Google-funded firm Magic Leap files patent for futuristic augmented reality device
The illustrated patent filed by Magic Leap shows what their augmented reality device will look like and what it will do. The patent was filed with the Unites States Patent and Trademarks Office.



The augmented reality startup, Magic Leap— which raised $542 million in a Google-led funding three months ago — has unveiled what its device will look like and what it will do in a filed illustrated patent.


Magic Leap’s patent appeared on the United States Patent and Trademark Office’s website on Thursday.

The patent illustrates a lot of cool-looking features, but some of them might not make it into the final product — which is the case with most patents that are first presented with a broad scope.

Some of the ideas illustrated seem plausible with the technology that exists now. Others seem a bit farfetched and similar to something seen in a "Star Trek" movie.


The Magic Leap device will be head worn and it looks similar to the Google Glass and Vizux eyewear.

The patent begins by illustrating the head worn device, which is similar to a Google Glass or a Vuzix smart eyewear.


The device will allow users to download different sceneries, maps and objects from the cloud and turn them into 3-D virtual objects they can interact with. Users would also be able to transfer what they see to another user so they can virtually recreate it.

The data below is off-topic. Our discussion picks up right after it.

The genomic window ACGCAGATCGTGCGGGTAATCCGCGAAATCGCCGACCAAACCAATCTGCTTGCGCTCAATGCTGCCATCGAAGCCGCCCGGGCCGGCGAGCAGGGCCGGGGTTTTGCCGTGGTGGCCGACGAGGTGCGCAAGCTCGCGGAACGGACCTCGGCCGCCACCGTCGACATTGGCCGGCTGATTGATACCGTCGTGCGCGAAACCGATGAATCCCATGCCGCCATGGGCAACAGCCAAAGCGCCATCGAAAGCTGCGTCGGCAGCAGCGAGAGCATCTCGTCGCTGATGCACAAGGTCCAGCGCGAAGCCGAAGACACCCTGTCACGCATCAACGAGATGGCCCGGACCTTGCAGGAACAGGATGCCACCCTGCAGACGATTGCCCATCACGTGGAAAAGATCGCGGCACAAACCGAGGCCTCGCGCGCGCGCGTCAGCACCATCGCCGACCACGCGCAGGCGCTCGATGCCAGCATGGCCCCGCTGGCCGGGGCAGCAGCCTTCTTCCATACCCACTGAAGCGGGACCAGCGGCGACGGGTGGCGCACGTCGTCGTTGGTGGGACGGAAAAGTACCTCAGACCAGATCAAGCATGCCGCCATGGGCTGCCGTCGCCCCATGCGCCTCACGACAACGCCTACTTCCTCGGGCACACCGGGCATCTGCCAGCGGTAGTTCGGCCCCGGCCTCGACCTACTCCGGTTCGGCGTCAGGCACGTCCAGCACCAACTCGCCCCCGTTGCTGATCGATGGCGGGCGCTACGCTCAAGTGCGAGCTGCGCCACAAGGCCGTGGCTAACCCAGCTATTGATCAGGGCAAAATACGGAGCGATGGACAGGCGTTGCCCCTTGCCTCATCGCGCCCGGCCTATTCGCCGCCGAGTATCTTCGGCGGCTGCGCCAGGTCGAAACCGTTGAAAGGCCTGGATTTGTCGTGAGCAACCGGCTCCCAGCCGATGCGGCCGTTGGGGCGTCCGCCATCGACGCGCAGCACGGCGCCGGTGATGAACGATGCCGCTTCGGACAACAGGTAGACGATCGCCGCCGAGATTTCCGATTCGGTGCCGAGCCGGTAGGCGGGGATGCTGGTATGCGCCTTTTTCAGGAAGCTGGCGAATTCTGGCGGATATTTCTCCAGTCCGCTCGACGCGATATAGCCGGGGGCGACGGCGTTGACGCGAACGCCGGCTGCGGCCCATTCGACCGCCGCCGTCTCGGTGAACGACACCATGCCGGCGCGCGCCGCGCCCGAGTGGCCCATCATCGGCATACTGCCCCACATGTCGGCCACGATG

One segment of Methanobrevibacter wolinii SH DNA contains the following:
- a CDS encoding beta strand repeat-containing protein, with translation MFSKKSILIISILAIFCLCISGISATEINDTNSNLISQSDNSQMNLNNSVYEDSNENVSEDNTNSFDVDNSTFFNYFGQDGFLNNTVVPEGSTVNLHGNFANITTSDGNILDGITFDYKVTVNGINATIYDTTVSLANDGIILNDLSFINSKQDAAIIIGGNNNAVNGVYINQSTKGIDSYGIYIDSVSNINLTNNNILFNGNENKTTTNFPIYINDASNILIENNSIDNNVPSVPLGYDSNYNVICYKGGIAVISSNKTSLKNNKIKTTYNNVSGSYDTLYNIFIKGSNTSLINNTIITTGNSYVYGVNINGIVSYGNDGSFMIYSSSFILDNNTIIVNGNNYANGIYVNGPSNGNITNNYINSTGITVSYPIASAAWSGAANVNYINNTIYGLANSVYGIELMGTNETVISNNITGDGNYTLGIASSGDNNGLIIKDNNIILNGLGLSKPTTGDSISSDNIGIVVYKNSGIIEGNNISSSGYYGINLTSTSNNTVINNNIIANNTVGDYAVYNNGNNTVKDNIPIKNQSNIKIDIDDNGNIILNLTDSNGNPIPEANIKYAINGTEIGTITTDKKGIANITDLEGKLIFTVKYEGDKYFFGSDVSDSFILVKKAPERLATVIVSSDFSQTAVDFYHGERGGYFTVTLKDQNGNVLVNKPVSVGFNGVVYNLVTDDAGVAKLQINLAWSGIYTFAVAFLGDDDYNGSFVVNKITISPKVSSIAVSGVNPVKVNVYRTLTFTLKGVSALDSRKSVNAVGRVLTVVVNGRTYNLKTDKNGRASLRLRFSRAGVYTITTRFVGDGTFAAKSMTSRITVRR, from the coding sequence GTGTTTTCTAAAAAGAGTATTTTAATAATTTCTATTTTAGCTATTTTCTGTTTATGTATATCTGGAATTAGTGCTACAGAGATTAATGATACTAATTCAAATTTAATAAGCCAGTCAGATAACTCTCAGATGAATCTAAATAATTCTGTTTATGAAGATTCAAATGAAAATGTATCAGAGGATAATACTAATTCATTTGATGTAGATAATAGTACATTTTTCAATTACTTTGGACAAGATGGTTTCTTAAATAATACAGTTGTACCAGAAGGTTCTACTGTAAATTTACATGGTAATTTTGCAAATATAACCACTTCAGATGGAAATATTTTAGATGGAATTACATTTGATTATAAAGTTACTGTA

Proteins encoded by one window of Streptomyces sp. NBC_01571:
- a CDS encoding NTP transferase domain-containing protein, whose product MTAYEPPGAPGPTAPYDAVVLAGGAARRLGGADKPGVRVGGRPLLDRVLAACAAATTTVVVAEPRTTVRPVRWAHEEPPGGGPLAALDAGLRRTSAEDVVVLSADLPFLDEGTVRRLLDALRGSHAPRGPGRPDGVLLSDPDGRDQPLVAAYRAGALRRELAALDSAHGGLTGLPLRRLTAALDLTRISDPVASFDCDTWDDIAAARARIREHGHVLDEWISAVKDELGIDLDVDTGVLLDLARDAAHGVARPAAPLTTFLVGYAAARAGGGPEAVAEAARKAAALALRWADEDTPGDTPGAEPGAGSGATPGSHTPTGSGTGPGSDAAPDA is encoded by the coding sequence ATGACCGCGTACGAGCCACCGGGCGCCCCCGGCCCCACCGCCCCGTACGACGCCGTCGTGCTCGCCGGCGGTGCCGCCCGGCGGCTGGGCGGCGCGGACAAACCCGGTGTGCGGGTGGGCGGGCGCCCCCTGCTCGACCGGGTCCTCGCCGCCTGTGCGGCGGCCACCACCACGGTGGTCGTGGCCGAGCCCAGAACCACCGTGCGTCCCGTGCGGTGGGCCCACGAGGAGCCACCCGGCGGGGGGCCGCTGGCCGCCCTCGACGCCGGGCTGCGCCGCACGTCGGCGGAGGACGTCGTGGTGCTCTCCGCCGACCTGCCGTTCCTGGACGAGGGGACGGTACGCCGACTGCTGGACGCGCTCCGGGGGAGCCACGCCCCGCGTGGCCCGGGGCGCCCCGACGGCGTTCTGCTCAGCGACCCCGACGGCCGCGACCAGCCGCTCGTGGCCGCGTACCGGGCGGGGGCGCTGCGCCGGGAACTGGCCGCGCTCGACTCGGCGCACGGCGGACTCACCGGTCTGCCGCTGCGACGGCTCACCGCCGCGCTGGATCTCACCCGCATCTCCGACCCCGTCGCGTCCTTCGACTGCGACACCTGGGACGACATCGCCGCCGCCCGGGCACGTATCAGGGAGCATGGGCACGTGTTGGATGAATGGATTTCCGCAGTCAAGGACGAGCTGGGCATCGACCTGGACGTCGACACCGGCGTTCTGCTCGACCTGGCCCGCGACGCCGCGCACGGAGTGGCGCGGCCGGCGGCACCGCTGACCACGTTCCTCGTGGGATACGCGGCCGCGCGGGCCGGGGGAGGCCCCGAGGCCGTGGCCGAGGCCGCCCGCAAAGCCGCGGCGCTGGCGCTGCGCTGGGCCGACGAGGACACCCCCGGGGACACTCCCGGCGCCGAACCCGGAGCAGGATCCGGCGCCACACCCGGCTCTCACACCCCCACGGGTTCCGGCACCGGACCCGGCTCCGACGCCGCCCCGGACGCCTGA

Some of the illustrations feature users interacting with virtual screens that can take snapshots of things like football games then making those snapshots wall posters. The illustrations also show a mother and her daughter interacting with products at the store while grocery shopping to learn about their nutritional value.

The Magic Leap patent shows how users will be able to virtually chop cucumbers.The Magic Leap patent shows how users will be able to virtually chop cucumbers.

PreviousNextThe Magic Leap patent shows how users will be able to virtually chop cucumbers. Doctors would be able to provide patients with a closer look at their organs and internal anatomy. Magic Leap will also be able to virtually recreate outdoor settings and make users feel like they are somewhere else.

Other futuristic-looking drawings illustrate how doctors can show patients their internal anatomy by virtually recreating organs in 3-D.

Although some of these ideas seem very "Black Mirror," Magic Leap has potential to grow with augmented reality and virtual reality hitting the market this year. Magic Leap has not released a date for a product release, but founder Rony Abovitz has said in previous interviews that it’ll be "relatively soon."

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